Neighbors pitch in to help young family in need

Neighbors pitch in to help young family in need
More than 28 residents from the Colonial Manor neighborhood joined together to clean up the yard for their neighbors, Emily and Glen Wieger.

It was a living demonstration of the Biblical adage, “Love Thy Neighbor as Thyself.”

Out of the goodness of their hearts, 28 Colonial Manor residents spent the late afternoon Nov. 5 cleaning up and landscaping the yard at their neighbor’s Mapleton Road home.

Emily and Glen Wieger with seven-week-old Teddy

Emily and Glen Wieger with seven-week-old Teddy

The neighbors were called to action by Suzanne Honeycutt, who learned that Emily and Glen Wieger were struggling after their son, Teddy, was born with complications Sept. 15. Forced to spend 29 days in Wolfson Children’s Hospital’s neo-natal unit, Teddy had returned home with his parents three weeks before.

“This is a great young couple, and we just wanted to love them by helping them out,” said Honeycutt. 

The Wiegers, who have lived on Mapleton Road for four years, recently spent nearly a year staying with Emily’s mother, Pernie Gilbert, while their home was renovated, and a new addition built.

“As first-time parents, it’s been kind of a whirlwind to get accumulated. Teddy eats every two hours, so we are kind of exhausted. I don’t know when we would have done it,” Emily said, referring to the yard clean up. “As we have been adjusting to a new life as parents taking care of a baby, I am learning that your housework and sleep go by the wayside. It’s really sweet that our neighbors decided to go down and help.”

“The Wiegers had moved back in three days after living with Pernie,” explained Honeycutt. “They were thrilled it was all coming together – move in, baby born, come back, finish the fine-tuning on the house. But since Teddy returned from the hospital, Glen has slept on the floor in the nursery next to the bed and Emily sleeps in the rocker. They are teaming him 24/7. Obviously, they didn’t have time for this. They were embarrassed because the yard didn’t look like the rest of the neighborhood and I said, ‘That we can fix. We can’t fix Teddy, but we can fix this.’”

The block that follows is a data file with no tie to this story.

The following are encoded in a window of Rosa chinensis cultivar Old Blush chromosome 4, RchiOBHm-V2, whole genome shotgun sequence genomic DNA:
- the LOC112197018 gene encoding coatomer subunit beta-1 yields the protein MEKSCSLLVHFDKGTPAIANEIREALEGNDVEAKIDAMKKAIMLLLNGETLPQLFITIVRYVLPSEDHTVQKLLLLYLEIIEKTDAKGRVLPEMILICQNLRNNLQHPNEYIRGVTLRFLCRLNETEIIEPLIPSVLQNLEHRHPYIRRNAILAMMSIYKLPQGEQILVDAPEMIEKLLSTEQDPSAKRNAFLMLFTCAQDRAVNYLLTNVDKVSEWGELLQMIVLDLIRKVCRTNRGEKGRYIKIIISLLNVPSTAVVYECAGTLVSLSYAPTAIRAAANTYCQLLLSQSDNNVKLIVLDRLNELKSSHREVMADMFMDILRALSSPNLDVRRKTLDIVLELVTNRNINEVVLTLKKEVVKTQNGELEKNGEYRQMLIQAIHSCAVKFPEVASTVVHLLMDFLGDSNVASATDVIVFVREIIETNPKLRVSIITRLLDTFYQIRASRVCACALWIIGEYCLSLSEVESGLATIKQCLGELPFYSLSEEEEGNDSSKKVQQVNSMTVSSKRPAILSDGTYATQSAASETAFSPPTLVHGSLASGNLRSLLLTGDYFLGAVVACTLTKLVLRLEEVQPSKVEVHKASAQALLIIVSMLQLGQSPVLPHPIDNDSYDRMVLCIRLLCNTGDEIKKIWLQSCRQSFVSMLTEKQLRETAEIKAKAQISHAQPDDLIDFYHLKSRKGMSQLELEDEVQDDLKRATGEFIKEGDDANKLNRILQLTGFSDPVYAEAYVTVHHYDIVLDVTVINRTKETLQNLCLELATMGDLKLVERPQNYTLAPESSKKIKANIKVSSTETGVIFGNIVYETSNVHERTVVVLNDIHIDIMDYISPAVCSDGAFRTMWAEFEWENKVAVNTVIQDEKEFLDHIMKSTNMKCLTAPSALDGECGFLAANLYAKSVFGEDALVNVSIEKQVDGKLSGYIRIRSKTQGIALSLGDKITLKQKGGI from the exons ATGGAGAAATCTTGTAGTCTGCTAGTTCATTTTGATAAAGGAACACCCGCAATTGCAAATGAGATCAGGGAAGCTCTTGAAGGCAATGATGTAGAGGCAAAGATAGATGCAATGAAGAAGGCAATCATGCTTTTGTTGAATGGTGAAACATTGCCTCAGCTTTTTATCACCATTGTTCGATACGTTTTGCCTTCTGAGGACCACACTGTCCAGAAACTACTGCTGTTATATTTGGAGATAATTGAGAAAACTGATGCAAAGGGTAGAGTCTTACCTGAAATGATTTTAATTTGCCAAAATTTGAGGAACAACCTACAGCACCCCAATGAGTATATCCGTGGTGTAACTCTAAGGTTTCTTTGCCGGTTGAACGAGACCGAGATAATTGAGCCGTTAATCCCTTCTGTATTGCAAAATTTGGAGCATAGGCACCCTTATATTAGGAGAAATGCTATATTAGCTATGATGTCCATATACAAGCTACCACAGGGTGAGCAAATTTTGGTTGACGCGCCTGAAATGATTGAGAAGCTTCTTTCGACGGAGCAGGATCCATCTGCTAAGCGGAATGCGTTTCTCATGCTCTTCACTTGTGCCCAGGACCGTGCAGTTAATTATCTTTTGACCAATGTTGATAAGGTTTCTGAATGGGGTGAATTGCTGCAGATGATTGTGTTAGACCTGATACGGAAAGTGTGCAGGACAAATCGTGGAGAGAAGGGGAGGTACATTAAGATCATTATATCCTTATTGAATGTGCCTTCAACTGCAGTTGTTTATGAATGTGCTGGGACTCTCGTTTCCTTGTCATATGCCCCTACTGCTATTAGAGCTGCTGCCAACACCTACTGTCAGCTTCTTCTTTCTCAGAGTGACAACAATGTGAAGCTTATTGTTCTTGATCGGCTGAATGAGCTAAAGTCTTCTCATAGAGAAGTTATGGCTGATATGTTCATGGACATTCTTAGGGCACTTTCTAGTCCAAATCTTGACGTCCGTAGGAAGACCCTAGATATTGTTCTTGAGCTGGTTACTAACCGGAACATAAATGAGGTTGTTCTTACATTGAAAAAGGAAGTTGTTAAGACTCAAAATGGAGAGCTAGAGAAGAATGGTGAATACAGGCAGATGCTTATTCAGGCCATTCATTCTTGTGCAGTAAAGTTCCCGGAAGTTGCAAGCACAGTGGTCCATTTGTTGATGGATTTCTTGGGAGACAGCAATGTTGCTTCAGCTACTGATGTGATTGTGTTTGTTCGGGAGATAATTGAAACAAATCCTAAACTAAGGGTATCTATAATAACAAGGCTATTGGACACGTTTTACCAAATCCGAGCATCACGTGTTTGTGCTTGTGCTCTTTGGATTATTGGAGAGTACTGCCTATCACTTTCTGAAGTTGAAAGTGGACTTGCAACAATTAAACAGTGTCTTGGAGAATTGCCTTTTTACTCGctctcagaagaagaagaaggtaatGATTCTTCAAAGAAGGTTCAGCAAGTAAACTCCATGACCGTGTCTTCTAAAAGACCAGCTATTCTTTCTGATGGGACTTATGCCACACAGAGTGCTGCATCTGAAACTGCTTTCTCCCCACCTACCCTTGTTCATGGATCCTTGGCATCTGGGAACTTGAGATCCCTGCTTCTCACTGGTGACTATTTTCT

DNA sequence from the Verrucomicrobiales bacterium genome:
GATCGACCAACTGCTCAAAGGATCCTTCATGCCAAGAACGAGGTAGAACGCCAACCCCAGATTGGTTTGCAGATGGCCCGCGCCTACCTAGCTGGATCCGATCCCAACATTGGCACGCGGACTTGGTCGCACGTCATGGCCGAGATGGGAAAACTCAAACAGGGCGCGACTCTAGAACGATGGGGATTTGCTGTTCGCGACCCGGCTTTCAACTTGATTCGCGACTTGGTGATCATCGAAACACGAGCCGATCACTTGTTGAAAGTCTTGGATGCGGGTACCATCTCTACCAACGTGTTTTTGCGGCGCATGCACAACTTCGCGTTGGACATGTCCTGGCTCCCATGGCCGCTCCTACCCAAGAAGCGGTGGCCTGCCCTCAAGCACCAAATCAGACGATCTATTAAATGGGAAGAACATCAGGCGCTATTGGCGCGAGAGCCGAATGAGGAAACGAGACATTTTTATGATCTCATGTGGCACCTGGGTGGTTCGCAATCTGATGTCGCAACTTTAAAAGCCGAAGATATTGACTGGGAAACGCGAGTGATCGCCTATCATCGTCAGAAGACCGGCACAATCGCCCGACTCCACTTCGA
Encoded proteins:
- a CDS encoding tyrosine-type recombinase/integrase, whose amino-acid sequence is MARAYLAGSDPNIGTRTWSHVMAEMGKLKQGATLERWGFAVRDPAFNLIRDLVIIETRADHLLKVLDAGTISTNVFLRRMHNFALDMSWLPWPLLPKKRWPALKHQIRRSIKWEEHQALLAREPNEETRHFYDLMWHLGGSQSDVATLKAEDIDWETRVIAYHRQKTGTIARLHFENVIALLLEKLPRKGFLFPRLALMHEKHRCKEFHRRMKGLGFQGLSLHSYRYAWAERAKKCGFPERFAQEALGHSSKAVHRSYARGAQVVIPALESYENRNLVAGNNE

Included among some of the neighbors who assisted with the clean up were the Barnett family – Michelle, Richard and children Jacqueline, Madeline and Rawls, John Searcy, the Leonard family – Sharon, Michael, Liam and Anna, Kyle Harper, Keith Hutchison, Cathy Onur, Kim and Dallas Alexander, Cecile and Robert Rider, Tia Colao, Patty Price, Elmyra Morris, Stevie Schoof of St. Nicholas, Ian and Caroline Stake, and Joe Honeycutt.

“We live across the street, and our neighbors need something, so we’re helping out,” said Searcy. “I’ve done that all my life when somebody needs something. I learned it as a child through Scouting and in church,” he said, noting he and his two brothers were Eagle Scouts, as were his two sons and two grandsons.

Michelle Barnett, whose three children helped rake the lawn and pick up debris, said it is important for kids to learn how to help other people.

“In the world we are living in, we want them to grow up knowing you’ve got to help others in tough times. I think we live in a fabulous community where people come together to help regardless of what the need is, even if it is just to pray, do yard work, cook meals, or lend a listening ear.”

Although the Wiegers do not attend Southside United Methodist Church (SUMC), members of that congregation have regularly prayed for Teddy since they learned of his plight.

“We’ve had a lot of people praying for him,” said Emily, noting a SUMC prayer group has prayed for him regularly every Tuesday. “Suzanne has made him one of their projects,” she said.

“We do it because we’re community,” said church member Ian Stake. “Teddy was a month in the hospital but he’s home now, and we’re all very excited about it. We will continue to pray for him,” he said.

Even though she is not acquainted with the Wiegers, Kim Alexander still decided to join the group. “God bless them. It’s the neighborly thing to do,” she said.

Cecile Rider and her husband agreed. “We were just inspired. We have never met this sweet couple, but their story touched our hearts, and we wanted to be here to help out,” she said.

Emily Wieger said her family is grateful to live in such a giving community. “It’s reassuring when things like this happen to you, the kind of people who are cleaning up at our house are around,” she said. “We are grateful Teddy gets to see that and grow up around such selfless acts. It’s just awesome.”


By Marcia Hodgson
Resident Community News

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